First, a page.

# to your default INBOX. To find out yours, run 'procmail -v'
    #### End Processing Section #### 
    # EOF


Tips for Managing Your Procmail Files


[Important!]   Do not try to deliver mail to a symbolic or hard link. Because of potential locking problems, a mailbox that Procmail delivers to should be an actual file and the $ORGMAIL mailbox, which is discussed in the Troubleshooting section below, must not be a symbolic link or a file with more than one hard link.  




Accessing Your Mailboxes

After procmail delivers messages to your mailboxes, you can access your mailboxes using

If you are looking for an IMAP service provider that has procmail installed, see my list of Free and Reasonably-Priced IMAP Service Providers -- most of the providers in the list that give Unix shell access also have procmail installed.


Mailbox Locking

If you use a mail or news client to change a mailbox that is receiving messages — for example, to delete a message — make sure that both procmail and your client use the same locking scheme. To determine what locking strategies are used by your installation of procmail, and the order in which these locking strategies are used, run:

procmail -v

and look at the value of “Locking strategies.”

To learn about file locking, see:


  • Make sure that you are not delivering to mailboxes in Unix spool (mbox) format on an NFS or any other network file system since locking does not help on those systems. For a possible workaround to this, see the comp.mail.imap message Re: UoW IMAP, lock files and multiple servers by Mark Crispin.

  • The Netscape mail client does no locking of its local mailboxes, meaning that there is no safe way to deliver directly to them.

  • Kmail seems to be flaky about locking local mailboxes. For details, search the KDE Documentation for procmail.


Commands for Specific Clients

Here are instructions for how to use some clients to open a mailbox that is in that client's default mailbox directory. (Please send me information about other mail and news clients!)

    Client    Default Mailbox
Command Line Within Client   Lock?  
  pine ~/mail pine -if mailbox G mailbox yes  
  mutt ~/Mail mutt -f +mailbox c +mailbox yes  
  elm ~/Mail elm -f =mailbox c =mailbox yes  
  mail ~/mail mail -f /path/mailbox  yes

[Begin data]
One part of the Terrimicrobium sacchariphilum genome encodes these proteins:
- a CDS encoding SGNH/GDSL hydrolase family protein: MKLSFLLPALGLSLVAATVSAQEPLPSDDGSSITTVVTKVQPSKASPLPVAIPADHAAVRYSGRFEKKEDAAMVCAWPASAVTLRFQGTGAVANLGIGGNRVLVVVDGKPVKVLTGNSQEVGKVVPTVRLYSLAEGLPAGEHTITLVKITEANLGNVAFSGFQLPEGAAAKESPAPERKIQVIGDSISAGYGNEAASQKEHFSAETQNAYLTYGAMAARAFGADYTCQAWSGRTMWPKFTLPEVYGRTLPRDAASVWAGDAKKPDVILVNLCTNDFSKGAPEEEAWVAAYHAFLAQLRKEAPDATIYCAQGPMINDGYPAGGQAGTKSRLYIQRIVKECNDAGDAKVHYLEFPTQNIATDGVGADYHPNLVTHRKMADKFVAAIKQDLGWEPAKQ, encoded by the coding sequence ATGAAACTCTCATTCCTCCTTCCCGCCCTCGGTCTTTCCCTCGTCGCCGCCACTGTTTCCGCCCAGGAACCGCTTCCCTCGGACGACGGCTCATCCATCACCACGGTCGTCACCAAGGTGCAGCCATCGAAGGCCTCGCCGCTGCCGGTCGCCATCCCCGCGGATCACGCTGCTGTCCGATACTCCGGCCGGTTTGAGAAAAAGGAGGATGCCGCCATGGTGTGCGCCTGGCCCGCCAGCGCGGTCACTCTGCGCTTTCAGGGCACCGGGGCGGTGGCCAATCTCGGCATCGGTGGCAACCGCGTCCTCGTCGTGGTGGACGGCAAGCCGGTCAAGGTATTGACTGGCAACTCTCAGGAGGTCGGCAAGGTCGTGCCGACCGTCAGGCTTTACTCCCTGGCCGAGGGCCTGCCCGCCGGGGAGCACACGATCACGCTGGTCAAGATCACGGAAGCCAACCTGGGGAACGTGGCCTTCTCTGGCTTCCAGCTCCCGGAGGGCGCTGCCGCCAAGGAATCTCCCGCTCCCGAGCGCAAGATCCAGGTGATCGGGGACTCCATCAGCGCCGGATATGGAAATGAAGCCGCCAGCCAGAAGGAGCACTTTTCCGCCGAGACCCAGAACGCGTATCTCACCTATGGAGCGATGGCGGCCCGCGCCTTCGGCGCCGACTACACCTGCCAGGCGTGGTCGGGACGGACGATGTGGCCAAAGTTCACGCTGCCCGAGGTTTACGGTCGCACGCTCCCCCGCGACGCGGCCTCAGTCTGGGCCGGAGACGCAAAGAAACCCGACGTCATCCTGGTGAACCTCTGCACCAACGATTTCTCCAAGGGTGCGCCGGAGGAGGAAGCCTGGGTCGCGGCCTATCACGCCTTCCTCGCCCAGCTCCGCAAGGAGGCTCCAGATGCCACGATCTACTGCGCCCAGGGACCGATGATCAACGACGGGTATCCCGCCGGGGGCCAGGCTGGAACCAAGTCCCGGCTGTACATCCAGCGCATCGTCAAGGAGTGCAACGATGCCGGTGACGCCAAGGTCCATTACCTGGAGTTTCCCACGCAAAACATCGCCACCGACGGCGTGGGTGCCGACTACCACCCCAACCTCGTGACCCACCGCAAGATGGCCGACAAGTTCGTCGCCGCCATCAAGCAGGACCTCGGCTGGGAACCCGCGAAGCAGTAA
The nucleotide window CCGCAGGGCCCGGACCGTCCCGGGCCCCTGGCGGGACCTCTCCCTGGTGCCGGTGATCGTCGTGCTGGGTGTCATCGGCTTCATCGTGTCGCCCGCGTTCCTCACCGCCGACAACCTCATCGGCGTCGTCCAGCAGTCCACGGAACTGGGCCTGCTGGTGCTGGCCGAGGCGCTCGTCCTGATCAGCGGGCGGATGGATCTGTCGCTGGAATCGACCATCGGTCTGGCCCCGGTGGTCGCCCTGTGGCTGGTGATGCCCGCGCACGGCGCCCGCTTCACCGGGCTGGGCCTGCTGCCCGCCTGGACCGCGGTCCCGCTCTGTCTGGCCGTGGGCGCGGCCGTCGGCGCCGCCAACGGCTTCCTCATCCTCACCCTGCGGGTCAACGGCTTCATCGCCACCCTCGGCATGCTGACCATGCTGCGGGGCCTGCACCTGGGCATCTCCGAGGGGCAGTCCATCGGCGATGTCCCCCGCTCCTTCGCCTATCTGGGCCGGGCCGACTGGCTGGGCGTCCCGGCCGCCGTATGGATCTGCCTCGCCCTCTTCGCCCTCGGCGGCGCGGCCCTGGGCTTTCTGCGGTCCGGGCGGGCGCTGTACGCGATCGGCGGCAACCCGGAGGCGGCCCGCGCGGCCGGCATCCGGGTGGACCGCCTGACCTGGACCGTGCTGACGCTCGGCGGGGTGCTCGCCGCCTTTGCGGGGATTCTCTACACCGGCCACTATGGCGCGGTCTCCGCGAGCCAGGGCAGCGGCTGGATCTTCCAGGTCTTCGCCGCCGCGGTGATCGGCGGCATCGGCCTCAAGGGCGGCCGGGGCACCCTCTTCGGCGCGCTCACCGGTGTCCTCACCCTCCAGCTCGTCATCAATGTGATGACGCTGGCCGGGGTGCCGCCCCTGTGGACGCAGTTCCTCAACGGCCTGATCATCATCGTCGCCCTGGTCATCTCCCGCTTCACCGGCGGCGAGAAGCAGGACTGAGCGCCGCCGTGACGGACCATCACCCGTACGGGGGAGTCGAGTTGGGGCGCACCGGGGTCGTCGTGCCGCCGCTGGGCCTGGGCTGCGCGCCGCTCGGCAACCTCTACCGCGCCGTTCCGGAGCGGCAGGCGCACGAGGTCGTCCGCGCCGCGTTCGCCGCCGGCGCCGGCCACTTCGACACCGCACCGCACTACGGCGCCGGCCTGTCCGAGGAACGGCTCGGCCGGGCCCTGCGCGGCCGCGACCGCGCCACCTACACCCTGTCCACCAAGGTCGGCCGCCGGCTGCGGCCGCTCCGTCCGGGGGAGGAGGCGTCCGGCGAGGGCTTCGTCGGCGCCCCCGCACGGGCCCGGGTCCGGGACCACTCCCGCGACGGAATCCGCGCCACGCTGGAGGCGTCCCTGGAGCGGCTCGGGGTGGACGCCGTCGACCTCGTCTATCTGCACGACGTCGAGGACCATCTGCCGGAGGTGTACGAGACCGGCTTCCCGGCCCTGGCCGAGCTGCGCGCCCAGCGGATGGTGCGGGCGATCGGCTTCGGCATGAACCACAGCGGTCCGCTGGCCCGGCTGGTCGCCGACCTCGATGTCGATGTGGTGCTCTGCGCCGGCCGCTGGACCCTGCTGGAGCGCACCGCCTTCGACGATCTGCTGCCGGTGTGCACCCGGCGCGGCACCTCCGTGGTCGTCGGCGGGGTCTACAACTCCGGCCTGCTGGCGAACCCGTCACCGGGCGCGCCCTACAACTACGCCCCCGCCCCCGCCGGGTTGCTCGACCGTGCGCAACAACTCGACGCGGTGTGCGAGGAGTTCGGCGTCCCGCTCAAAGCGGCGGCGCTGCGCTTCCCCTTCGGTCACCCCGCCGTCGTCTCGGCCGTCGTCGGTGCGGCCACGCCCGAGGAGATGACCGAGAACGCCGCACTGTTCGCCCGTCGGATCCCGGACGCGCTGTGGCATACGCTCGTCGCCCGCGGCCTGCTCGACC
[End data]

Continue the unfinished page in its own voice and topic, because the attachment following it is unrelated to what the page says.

nn ~/News nn +mailbox G +mailbox no  

If a client does not use a lock file, you should not use that client to change the mailbox while it is receiving messages. To learn more about your mail or news client, see your client's documentation. I describe how to set up Pine mailbox collections in Setting Up Local and Remote Folder Collections in my Power Pine.

Using Multiple Clients to Access Your Mailboxes

Most Unix mail clients store mailboxes in a directory named either "Mail" or "mail" and most Unix NNTP clients use a directory named "News." If you want to use more than one client to access your mailboxes (or make it easy to do that in the future), you can use the Unix ln command to link the directory where your mailboxes are stored to the names of the mailbox directories used by other clients. Here are instructions for merging the mailboxes in your existing mailbox directories into a new directory named Msgs, and then linking this directory to the names mail, Mail, and News. In Steps 3-5 below replace mail with the name of one of your existing mailbox directories.

  Type this To do this
cd Go to your home directory.
2 mkdir Msgs Create a directory named Msgs. (Alternatively, you could use the mv command to rename one of your existing mailbox directories to Msgs.)
3 mv -i mail/* Msgs/. Move files in the directory named mail to the directory named Msgs and inquire if files with the same name should be overwritten. Answer no (n) to these inquiries.
4 mv -i mail/Duplicate Msgs/Unique  Move file with a duplicate name to the Msgs directory and rename it to a unique name. Do this for each duplicate name you encountered in Step 3.
5 rmdir mail Delete the mail directory